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Why gnulinuxclub? Print E-mail
Why gnulinuxclub?

Why a new club? Aren't LUGs enough?? And what's GNU?? I see it on many Linux sites, never figured out what?it was!!

This section answers these questions and more. The reason behind?forming the gnulinuxclub is closely related to the association of the terms GNU and Linux?and this text serves as a starter. So read on to?clear our view over the name of?this site and to get the GNU-Linux story ...

What is Linux?

Linux kernel was developed by Linus Torvalds. When the now famous Linus was studying computer science at the University of Helsinki in 1991, he thought that it would be a good idea to have some sort of freely available academic version of UNIX.?He promptly started to code it giving?birth?to Linux.

Most of us?know Linux as an Operating System. Is it true? The simple answer is 'NO'. Linux is just the kernel,?the core of an operating system that allocates the machine's resources to the other programs that run on it. The kernel is an essential part of an operating system, but is useless by itself; it can only function in the context of a complete operating system. Linux is normally used in a combination with the GNU operating system: the?operating system is basically GNU, with Linux functioning as its kernel.

Many users are not fully aware of the distinction between the kernel, which is Linux, and the whole operating system, which they also call "Linux''. The ambiguous use of the name doesn't promote understanding. These users often think that Linus Torvalds developed the whole operating system in 1991, with a bit of help.

Programmers generally know that Linux is a kernel. But since they have generally heard the whole system called "Linux'' as well, they often envisage a history that would justify naming the whole system after the kernel. For example, many believe that once Linus Torvalds finished writing Linux, the kernel, its users looked around for other free software to go with it, and found that (for no particular reason) most everything necessary to make a Unix-like system was already available.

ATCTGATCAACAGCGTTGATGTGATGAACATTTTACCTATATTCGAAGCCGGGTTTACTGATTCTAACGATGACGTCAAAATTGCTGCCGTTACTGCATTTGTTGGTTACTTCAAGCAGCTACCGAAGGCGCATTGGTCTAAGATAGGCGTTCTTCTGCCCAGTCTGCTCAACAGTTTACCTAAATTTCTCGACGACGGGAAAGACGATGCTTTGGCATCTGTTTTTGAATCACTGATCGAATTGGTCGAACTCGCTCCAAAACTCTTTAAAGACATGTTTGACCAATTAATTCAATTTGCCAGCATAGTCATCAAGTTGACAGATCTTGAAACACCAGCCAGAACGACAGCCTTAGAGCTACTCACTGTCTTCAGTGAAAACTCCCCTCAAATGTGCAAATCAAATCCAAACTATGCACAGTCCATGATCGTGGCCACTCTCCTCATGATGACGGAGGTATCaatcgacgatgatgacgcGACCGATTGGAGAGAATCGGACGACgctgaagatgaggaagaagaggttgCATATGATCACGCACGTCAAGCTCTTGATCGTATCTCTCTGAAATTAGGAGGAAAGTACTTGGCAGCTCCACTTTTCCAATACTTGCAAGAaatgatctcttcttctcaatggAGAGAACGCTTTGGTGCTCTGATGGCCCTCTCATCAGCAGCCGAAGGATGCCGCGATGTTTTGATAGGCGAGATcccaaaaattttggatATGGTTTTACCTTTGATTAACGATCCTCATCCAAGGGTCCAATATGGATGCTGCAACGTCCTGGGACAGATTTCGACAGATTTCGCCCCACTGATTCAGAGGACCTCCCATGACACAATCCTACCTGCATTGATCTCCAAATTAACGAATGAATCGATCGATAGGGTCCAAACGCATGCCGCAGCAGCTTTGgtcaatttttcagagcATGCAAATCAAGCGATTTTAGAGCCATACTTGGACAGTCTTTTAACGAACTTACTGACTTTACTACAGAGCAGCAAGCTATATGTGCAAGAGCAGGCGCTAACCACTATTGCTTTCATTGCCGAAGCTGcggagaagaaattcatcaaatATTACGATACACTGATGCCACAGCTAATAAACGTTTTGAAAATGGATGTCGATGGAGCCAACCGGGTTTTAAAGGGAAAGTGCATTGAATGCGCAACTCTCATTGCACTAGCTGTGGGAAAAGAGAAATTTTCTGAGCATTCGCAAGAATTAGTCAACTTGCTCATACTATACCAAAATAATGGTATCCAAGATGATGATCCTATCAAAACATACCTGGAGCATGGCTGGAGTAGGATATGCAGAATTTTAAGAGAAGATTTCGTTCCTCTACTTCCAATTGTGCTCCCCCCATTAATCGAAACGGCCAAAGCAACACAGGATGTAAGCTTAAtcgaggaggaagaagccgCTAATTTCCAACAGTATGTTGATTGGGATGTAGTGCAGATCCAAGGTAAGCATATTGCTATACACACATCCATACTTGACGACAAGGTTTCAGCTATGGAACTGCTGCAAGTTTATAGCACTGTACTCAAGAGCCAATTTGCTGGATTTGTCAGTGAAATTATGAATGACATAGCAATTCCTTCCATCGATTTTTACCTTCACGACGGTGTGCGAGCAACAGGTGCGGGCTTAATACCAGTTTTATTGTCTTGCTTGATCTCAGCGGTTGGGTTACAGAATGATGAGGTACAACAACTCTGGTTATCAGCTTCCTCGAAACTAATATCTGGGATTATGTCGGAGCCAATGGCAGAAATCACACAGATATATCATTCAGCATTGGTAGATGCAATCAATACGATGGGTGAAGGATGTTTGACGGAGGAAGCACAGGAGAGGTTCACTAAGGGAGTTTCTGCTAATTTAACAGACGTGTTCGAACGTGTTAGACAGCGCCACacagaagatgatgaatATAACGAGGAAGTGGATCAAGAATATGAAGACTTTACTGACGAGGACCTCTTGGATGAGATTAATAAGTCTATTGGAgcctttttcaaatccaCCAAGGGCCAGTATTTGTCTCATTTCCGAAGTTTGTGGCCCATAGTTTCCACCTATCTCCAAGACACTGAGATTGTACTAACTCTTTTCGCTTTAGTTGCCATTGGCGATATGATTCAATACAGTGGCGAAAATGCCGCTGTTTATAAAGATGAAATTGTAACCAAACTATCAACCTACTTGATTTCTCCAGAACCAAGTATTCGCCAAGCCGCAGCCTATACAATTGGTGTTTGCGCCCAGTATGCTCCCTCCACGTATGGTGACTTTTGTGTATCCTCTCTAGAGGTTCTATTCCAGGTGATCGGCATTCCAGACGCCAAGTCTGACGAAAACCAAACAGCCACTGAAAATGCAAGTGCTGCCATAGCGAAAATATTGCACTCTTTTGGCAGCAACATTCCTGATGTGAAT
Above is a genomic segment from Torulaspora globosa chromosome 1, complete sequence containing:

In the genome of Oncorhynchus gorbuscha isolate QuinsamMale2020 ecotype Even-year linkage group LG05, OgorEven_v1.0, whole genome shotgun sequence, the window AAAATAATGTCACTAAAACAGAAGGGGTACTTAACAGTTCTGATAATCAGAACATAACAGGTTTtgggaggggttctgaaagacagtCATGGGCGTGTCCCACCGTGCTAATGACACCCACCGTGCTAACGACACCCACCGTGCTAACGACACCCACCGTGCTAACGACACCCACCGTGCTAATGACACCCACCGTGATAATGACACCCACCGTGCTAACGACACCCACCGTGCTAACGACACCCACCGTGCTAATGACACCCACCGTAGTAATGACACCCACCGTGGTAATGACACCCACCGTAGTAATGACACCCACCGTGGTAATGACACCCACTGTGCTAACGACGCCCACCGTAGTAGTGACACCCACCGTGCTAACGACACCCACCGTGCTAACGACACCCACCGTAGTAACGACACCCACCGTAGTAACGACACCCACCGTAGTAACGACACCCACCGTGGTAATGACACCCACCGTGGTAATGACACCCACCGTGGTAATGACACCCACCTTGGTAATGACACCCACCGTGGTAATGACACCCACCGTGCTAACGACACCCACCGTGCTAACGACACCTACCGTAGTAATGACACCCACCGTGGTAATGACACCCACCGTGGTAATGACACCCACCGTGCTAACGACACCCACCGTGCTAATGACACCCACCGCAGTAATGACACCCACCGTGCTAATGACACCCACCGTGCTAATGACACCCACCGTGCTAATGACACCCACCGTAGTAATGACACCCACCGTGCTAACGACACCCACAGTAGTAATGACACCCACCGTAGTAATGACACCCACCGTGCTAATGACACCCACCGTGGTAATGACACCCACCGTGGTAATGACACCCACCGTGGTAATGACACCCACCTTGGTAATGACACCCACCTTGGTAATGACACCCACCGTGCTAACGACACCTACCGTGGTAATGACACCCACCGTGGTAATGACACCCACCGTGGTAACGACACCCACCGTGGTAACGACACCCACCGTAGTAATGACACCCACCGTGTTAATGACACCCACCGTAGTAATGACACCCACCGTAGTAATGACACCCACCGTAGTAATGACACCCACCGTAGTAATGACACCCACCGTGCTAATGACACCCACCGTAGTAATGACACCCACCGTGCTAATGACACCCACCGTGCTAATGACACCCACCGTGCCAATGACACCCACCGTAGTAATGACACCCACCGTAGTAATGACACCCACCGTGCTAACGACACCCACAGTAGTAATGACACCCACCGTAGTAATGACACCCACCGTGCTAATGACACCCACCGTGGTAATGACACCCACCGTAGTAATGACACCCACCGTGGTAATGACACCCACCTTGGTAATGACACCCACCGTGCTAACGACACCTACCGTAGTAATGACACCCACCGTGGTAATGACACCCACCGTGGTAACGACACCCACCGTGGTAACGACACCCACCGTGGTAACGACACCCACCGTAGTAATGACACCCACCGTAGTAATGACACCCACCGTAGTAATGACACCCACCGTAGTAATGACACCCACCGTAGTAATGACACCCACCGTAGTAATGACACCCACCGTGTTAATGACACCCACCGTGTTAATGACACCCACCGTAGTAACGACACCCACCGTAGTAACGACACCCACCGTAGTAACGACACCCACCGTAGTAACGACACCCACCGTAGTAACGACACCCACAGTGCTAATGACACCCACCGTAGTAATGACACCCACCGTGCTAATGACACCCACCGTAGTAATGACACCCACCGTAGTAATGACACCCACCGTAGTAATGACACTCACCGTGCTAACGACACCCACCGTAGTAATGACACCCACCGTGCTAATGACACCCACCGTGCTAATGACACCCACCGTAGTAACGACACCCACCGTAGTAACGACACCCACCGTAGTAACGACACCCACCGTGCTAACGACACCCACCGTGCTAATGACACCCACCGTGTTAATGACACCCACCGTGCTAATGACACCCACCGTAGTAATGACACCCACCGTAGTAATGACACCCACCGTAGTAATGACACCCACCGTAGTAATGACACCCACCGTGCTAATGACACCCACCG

Kernel is absolutely useless if it is not supported by software tools. Take an example, you want to create a text file. You cannot do it unless you have an text editor. The text editor is the software and the kernel of the system provides you the platform to run the text editor. Another example, suppose you want to play your mp3 CDs. To play mp3 CDs, you need a software? which can be used to play, pause, stop, equalize?your favorite songs. It is the kernel which detects your CD ROM drive, reads the data from your cd, detects your sound card, communicates with your software; whether it will be able to play mp3 or not, decompress the mp3 data, recognize the button you have pressed, send the output to your hardware depends on your software.?If anything wrong, kernel detects it and provides an error message to the user stating which of the above is not functioning well.
Click for further help

What is GNU?

GNU is a recursive acronym for “GNU's Not UNIX”; it is pronounced “guh-noo. Variants of the GNU operating system, which use the kernel Linux, are now widely used; though these systems are often referred to as “Linux” they more accurately should be called GNU/Linux systems. GNU project was started in 1984 by Richard Mathew Stallman.

Confused? Thinking how could it be possible to combine/run GNU tools (started in the year of 1984) when there?was no kernel (Linux was developed in 1991) to handle it?